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Saturday, April 18, 2009


The baptismal questions of Easter night mention the glamour of evil but as I read in a post at Experimental Theology, The Banality of Evil, Torture, and Mindlessness (which referenced Andrew Sullivan's post, The Banality Of Evil), evil is more often disturbingly banal. Here's a bit of Experimental Theology's post ....

Some thoughts on the banality of evil and American torture prompted by this post by Andrew Sullivan.

The phrase "the banality of evil" comes from Hannah Arendt's book Eichmann in Jerusalem, a book about her covering of the Adolf Eichmann trial.

Eichmann is often called “The Architect of the Holocaust” because he was the SS Officer charged with handling the logistics of the mass deportation of the Jewish population to the ghettos and, eventually, to the extermination camps. Eichmann was, in essence, the Bureaucrat of the Holocaust. The Organizer and Paper-Pusher of Death.

After the war Eichmann escaped to Argentina and lived under a false identity. He was eventually captured by Israeli operatives on May 11, 1960. Eichmann was secretly taken to Israel to eventually stand trial for crimes against humanity and the Jewish people.

Unable to cover the Nuremberg Trials, Hannah Arendt was keen the cover the Eichmann trial which took place from April 11 to August 14, 1961. At the end of the very public trial Eichmann was found guilty on all counts and was sentenced to death. Eichmann was executed on May 31, 1962.

Arendt, being a Jew, wanted to cover the Eichmann trial to have her own personal confrontation with Evil. She wanted to stare the Devil in the eye. She came looking for the Monster.

But what she found was something quite different. Eichmann was bland, nice and, oddly, intellectually shallow ....

And here's a bit from Andrew Sullivan's post .....

This is what Hannah Arendt wrote of when she talked of the banality of evil .... Human beings were contorted into classic stress positions used by the Gestapo; they had towels tied around their necks in order to smash their bodies against walls; they were denied of all sleep for up to eleven days and nights at a time; they were stuck in tiny suffocating boxes; they were waterboarded just as the victims of the Khmer Rouge were waterboarded. And through all this, Bush and Cheney had lawyers prepared to write elaborate memos saying that all of this was legal, constitutional, moral and not severe pain and suffering ....

This ordinary reality of evil is more chilling than anything wrought from glamour.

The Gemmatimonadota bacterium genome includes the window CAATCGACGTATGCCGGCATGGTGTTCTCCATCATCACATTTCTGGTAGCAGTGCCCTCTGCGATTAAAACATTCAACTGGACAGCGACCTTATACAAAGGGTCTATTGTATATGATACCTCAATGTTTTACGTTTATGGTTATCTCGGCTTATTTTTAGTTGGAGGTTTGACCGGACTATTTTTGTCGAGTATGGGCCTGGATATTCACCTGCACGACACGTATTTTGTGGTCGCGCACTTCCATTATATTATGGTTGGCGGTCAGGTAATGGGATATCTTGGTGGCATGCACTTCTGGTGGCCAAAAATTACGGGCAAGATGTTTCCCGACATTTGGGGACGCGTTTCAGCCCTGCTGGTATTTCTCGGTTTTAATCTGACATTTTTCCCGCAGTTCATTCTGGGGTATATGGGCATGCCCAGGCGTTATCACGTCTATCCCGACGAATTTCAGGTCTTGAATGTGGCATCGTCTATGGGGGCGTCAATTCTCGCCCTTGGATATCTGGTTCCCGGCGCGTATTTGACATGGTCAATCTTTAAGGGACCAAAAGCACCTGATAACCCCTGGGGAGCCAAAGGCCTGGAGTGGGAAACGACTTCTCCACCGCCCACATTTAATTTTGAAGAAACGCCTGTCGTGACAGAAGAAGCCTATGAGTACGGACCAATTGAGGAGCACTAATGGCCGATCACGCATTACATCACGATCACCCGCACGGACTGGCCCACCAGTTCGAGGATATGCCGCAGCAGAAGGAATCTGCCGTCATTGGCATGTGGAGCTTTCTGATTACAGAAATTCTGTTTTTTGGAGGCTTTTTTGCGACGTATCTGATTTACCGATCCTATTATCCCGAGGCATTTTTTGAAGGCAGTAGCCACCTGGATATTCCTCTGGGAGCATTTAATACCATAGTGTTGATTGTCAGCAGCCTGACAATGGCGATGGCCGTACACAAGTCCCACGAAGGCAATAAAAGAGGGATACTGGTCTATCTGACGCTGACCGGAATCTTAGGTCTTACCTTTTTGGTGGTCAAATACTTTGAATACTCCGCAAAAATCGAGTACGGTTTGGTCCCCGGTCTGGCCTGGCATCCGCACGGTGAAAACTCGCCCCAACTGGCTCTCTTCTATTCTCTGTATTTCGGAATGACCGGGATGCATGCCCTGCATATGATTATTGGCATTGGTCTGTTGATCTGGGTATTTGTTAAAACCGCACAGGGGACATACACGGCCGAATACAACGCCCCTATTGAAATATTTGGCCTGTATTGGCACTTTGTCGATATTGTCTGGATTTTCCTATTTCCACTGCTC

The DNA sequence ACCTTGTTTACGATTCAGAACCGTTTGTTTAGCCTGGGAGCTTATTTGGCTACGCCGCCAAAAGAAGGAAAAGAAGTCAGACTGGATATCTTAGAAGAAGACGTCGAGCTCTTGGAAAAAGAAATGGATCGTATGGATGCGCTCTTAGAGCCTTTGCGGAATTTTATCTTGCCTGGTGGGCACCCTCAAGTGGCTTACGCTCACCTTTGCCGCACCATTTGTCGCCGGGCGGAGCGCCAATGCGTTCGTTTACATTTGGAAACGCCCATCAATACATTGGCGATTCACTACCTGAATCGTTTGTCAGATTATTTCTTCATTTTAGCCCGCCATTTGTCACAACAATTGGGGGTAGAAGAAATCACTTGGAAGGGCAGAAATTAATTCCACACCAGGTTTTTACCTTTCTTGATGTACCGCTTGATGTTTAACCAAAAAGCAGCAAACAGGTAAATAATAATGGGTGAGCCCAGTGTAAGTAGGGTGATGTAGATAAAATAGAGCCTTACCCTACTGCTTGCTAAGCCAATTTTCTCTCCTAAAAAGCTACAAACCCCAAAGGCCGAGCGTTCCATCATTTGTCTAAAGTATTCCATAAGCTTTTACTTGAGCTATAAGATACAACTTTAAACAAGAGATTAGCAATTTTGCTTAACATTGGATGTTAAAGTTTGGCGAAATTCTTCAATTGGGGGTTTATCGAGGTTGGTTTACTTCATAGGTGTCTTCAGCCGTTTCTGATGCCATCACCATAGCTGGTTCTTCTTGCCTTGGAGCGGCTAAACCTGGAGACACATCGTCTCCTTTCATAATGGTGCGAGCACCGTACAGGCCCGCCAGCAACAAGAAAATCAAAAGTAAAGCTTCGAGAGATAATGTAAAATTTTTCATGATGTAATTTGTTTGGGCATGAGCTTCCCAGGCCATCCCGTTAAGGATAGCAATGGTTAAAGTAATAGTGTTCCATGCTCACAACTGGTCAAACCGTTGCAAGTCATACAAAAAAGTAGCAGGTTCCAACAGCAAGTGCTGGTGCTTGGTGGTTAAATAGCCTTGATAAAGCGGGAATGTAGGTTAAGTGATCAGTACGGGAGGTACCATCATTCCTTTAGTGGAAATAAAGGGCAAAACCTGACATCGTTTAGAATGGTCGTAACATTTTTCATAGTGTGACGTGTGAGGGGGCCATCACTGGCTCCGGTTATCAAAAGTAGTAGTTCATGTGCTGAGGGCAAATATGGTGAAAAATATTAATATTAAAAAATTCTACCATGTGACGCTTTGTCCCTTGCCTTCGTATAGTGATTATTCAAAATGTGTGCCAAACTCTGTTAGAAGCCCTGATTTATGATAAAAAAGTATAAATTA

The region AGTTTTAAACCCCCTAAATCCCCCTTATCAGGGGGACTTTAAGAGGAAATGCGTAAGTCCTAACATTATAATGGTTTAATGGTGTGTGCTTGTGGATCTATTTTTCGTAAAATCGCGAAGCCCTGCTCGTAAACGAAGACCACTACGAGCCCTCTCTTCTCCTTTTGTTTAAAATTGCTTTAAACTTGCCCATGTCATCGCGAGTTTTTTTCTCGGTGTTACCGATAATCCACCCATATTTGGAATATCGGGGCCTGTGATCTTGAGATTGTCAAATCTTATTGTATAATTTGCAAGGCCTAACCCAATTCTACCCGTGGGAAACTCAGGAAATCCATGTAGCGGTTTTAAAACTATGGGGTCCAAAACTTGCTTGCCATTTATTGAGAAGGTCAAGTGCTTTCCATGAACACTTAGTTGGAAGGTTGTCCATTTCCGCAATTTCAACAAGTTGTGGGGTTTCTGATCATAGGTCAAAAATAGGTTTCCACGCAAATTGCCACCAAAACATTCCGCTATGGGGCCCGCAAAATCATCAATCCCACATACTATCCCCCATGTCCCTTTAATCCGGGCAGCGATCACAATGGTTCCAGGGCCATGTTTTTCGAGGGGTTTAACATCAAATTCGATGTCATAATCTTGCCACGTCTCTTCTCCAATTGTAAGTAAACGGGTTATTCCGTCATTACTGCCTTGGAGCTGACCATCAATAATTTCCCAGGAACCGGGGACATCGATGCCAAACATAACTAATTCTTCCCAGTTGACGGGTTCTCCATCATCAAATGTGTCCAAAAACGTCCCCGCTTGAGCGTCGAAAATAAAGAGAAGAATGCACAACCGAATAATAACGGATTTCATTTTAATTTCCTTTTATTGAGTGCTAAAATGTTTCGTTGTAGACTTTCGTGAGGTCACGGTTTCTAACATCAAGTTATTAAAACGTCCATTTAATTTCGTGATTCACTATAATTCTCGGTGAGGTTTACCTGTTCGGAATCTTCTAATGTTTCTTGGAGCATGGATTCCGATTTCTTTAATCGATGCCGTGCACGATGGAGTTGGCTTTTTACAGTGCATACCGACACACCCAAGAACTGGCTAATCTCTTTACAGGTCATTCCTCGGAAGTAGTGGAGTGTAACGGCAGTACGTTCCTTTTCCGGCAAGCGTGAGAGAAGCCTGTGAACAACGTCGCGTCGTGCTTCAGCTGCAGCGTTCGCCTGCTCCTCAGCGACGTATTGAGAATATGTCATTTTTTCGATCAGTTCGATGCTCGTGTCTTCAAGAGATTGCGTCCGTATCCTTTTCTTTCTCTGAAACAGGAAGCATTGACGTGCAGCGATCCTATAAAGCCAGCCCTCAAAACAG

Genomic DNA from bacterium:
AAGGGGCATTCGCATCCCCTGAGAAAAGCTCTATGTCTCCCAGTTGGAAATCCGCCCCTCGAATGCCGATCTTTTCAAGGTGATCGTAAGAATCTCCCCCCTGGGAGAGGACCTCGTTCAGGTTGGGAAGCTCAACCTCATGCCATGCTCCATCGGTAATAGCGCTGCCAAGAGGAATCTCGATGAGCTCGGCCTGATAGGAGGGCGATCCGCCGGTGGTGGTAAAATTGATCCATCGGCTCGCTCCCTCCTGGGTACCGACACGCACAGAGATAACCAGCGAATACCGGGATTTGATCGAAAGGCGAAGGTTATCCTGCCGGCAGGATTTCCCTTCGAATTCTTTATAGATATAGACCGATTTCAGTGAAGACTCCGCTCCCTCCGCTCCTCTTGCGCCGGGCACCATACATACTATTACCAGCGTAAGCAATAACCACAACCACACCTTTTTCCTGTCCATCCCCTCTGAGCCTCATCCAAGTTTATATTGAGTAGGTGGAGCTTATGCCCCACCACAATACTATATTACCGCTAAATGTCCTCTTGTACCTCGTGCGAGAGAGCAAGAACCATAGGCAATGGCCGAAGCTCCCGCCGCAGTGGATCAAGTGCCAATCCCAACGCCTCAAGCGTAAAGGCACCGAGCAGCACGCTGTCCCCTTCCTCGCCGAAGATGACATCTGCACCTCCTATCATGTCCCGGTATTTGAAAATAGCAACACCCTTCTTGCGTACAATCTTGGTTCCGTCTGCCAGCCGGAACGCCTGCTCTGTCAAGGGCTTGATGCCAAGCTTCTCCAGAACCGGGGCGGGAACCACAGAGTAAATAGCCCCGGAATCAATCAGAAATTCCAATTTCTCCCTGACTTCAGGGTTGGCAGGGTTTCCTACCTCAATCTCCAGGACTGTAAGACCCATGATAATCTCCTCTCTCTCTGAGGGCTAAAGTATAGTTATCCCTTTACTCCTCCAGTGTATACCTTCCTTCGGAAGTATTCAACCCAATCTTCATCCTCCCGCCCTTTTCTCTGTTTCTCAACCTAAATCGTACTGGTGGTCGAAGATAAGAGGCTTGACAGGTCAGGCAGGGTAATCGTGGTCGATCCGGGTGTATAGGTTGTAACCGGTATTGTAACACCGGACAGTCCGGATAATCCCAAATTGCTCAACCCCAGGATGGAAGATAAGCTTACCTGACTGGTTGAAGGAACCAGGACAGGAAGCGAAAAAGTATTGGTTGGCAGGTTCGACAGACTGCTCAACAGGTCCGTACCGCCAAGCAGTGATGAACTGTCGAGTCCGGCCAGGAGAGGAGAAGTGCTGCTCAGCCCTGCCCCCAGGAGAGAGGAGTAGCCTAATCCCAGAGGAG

Blogger Jack said...

Thanks for posting again on this situation. Few seem to be interested. Jack

3:55 PM  
Blogger crystal said...

Not a pleasant subject, I guess.

4:01 PM  
Anonymous Anonymous said...

True evil seldom looks monstrous or we would not tolerate it. It has long been my opinion that porn magazines like Playboy were not dangerous to our morals because they were easily recognized. The real danger was in TV programs like Love Boat, where everything was beautiful and wasn't it wonderful how every problem was pretty much solved by the people going to bed and getting laid. The moral? Sex solves all.

I believe Jesus said it well when he talked about "whitened seplucars" (I know my spelling is wrong) all white and pretty on the outside but rotten and dead on the inside.

It takes a lot of work to see through the whit wash. I am afraid that too many of us are more interested in what songs are being sung in Church, what vestments are being used, and will totally aghast when the door is smashed in and it is their turn to face the torturer.

Thank you, Crystal, to looking, for thinking, for finding.


Mike L

8:38 PM  
Blogger crystal said...

How can you not like The Love Boat!?? :)

10:05 PM  
Anonymous Anonymous said...

Hey, didn't say I didn't like it, just said that I think it was a subtle form of influencing people's thoughts without them noticing it :).

Mike L

7:20 AM  
Blogger Jack said...

Just watched some Sunday talk shows. No one seems to think the torture thing is important. Real issue, according to 'experts' is should the memos be made public.
Not one person I saw said anything about torture being bad or a "sin." I'll leave myself open and say sometimes I think I'm losing IT. Jack

8:50 AM  
Anonymous Richard said...

Yep its evil alright. My mouth is agape. I don't really know where to go with it Jack. I wish I did.

1:20 PM  
Blogger cowboyangel said...

I think there's more and more momentum to do something about this. Luckily, we don't have to be dependent on the politicians and pundits for something to happen. There were a lot of brave people in the military, the FBI and even within fairly high levels of the Bush administration who spoke out against these things when they found out about them. Now that the administration has changed, their concerns will be heard. The highest ranking uniformed lawyers in all four branches of the armed forces wrote memos of dissent at one point. I don't think they're going to just let this go by now.

But it also takes us to make our voices heard. Writing the President and our senators and representatives. Emailing media outlets who are trying to brush this off. And Glen Greenwald from Salon, who's been writing some excellent articles on all of this, had a link to a petition:

Greenwald's blog:

4:30 PM  
Blogger crystal said...

Thanks for the links, William. That blog looks good.

7:12 PM  

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